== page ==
Thursday, November 1, 2018

Neandertal Children in the News

Scientists have discovered the bones of a Neanderthal child who had been eaten by a giant bird. The finger bones appear to have come from a child aged between five and seven. Whether the bird attacked the child, or if it scavenged the bones, is not yet clear.

The remains, discovered in Poland, date back over 115,000 years. They are the oldest ever found in the country, and have provided researchers with new insight into how and where our ancient relatives lived. Before now,  the oldest human remains found in Poland dated to around 50,000 years.
. . .
“We have no doubts that these are Neanderthal remains, because they come from a very deep layer of the cave, a few meters below the present surface. This layer also contains typical stone tools used by the Neanderthal,” Paweł Valde-Nowak, from the Institute of Archeology at Jagiellonian University, told Science in Poland.

The bones from the child’s hand were found to be porous, with lots of tiny holes over the surface. "Analyses show that this is the result of passing through the digestive system of a large bird. This is the first such known example from the Ice Age,” Valde-Nowak said.

A large bird could have potentially attacked a small Neanderthal child, he said. Alternatively, the bird could have scavenged the bones from a dead body. At the moment, the researchers say, either option is plausible.
Although there were huge flightless birds in South America and Australia during the period, I've been unable to find any in Europe. Perhaps a Golden Eagle or a large owl could carry off some remains, but how would they end up deep in a cave?

But that's not the only danger for Neandertal kids in the good old days, Neanderthal teeth reveal lead exposure and difficult winters
A new study of oxygen isotope ratios and heavy metals in the tooth enamel of Neanderthals who lived and died 250,000 years ago in southeast France suggests that they endured colder winters and more pronounced differences between seasons than the region’s modern residents. The two Neanderthals in the study also experienced lead exposure during their early years, making them the earliest known instances of this exposure.

Tooth enamel forms in thin layers, and those layers record the chemical traces of a person’s early life—from climate to nutrition to chemical exposures—a little like tree rings on a much smaller scale. Archaeologist Tanya Smith of Griffith University and her colleagues examined microscopic samples of tooth enamel from two Neanderthal children from the Payre site in southeastern France. The teeth were dated to around 250,000 years ago based on thermoluminescence testing on nearby burned flint, and the set of samples recorded about three years of life.

The cold seasons were hard on Neanderthal children, because both of the ones from Payre bear lasting traces of illness or malnutrition during their early years. That kind of physiological strain impacts how the body absorbs and processes minerals, including the ones in tooth enamel, and that can leave a visible line across the tooth, marking the layers of enamel added during tough times. On a lower-left first molar from one child, Payre 6, the layers of enamel laid down during the late winter or early spring, not long before the child's second birthday, show a line marking about a week of sickness or starvation. And another child, Payre 336, apparently suffered a similar two-week episode in the winter and another week the next fall.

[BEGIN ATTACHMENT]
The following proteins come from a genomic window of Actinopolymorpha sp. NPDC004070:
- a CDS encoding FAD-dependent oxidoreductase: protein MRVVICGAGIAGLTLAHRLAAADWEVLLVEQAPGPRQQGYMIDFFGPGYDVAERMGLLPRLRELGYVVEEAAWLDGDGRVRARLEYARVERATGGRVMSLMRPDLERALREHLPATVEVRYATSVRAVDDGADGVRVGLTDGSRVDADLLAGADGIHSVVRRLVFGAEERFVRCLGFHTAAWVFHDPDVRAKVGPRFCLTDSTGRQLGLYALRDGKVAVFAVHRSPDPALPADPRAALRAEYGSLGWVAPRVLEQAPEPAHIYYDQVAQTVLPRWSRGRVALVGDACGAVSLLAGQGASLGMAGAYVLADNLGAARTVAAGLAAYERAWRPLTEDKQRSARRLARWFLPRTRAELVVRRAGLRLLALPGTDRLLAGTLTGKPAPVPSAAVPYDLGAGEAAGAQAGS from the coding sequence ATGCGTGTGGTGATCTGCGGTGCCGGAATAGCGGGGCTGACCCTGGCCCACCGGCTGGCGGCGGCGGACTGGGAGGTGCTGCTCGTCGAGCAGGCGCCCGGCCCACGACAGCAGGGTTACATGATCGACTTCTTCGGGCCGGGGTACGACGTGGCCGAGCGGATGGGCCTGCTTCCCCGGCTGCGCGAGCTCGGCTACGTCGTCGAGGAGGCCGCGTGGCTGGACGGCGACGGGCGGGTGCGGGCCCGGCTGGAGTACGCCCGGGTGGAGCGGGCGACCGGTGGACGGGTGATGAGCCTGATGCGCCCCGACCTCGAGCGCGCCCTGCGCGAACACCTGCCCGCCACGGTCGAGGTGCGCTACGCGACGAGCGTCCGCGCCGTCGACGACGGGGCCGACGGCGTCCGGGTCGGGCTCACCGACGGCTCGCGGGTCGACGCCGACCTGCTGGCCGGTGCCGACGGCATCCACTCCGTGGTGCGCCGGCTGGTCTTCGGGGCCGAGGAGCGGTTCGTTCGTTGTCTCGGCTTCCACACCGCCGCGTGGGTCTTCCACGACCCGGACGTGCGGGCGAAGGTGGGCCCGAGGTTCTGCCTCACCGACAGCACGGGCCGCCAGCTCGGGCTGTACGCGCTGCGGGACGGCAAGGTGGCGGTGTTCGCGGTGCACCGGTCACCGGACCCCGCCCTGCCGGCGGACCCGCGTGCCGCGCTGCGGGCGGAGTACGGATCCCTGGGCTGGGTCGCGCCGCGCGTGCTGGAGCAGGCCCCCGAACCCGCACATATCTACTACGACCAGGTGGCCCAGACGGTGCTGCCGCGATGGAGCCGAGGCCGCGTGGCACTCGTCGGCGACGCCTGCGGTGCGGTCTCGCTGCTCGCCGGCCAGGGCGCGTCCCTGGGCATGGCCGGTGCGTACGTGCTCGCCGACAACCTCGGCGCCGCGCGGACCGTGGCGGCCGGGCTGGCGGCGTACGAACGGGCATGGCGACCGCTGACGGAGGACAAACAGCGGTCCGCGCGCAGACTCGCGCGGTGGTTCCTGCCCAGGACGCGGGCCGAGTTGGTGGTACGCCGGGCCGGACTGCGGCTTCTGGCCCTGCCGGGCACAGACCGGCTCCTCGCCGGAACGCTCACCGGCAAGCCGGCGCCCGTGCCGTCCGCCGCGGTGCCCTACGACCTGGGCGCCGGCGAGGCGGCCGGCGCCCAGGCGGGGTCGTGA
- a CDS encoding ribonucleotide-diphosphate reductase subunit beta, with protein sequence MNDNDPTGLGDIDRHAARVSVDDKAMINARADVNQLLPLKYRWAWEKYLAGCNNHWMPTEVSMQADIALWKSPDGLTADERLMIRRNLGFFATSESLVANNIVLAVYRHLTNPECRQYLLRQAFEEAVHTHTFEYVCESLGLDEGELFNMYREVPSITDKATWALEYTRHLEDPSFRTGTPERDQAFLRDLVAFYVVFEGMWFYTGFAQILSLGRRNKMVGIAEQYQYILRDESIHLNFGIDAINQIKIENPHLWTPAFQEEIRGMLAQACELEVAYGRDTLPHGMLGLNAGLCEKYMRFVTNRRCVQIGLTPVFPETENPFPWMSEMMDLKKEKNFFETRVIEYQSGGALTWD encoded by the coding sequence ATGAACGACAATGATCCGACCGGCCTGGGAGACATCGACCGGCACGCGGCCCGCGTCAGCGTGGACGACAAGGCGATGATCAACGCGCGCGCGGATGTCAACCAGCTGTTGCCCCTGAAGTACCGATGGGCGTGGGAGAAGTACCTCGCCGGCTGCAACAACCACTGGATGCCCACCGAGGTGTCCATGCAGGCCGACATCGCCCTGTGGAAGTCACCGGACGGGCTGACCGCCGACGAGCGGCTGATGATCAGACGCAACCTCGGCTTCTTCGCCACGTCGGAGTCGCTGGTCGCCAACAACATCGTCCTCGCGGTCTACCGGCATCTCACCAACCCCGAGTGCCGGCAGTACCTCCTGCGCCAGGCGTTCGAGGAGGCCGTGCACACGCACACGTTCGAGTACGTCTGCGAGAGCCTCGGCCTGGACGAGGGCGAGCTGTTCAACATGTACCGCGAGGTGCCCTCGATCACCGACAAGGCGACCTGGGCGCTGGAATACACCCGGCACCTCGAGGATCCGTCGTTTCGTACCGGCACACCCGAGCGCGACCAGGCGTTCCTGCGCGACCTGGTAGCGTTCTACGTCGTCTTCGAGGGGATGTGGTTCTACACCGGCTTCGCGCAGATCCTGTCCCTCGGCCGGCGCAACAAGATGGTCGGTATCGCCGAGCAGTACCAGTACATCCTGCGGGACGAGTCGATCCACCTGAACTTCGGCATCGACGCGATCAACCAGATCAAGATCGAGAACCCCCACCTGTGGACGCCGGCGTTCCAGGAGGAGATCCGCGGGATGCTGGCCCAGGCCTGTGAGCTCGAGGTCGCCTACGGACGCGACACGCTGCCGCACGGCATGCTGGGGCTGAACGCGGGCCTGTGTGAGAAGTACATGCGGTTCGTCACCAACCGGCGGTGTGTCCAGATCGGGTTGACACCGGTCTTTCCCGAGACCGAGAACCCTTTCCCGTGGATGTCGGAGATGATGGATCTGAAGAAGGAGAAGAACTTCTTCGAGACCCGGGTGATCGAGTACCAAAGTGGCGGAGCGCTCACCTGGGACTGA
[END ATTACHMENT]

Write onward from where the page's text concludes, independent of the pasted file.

Other studies have noticed that Neanderthal teeth often bear the lines left by these periods of hardship; according to Smith and her colleagues, many of those episodes probably happened during the cold, difficult months of later winter and early spring.
But wait, there's more.
Heavy metals in the bloodstream eventually settle in bones and teeth, and Payre 6's tooth enamel contained noticeable amounts of lead from the time the child was about 2.5 months old. Around nine months of age, in the depths of winter, a band marks a sudden spike in lead exposure—about 10 times as high as the lead levels recorded in the rest of the tooth. A little over a year later (about two months after the bout of sickness already mentioned), another band of concentrated lead marks a sudden increase in exposure in late winter or early spring.

Payre 336 also seems to have been exposed to high levels of lead, once in the spring and again in the winter or late fall.

That’s the oldest physical evidence of lead exposure archaeologists have uncovered so far, and it’s probably a consequence of sheltering in caves close to underground lead deposits. At least two lead mines lie within 25km (15.5 miles) of the Payre site, well within Neanderthals’ likely foraging range. The early, constant lead exposure may have come from contaminated water or juice; Smith and her colleagues say milk probably isn’t to blame because that would also have deposited extra barium in the enamel.
I'm sure glad I live in an interglacial. How about you?

This week the Wombat has returned, along with "Late NIght With Rule 5 Sunday: Nurse! Nurse!" (gic) and FMJRA 2.0: Back In The Saddle.

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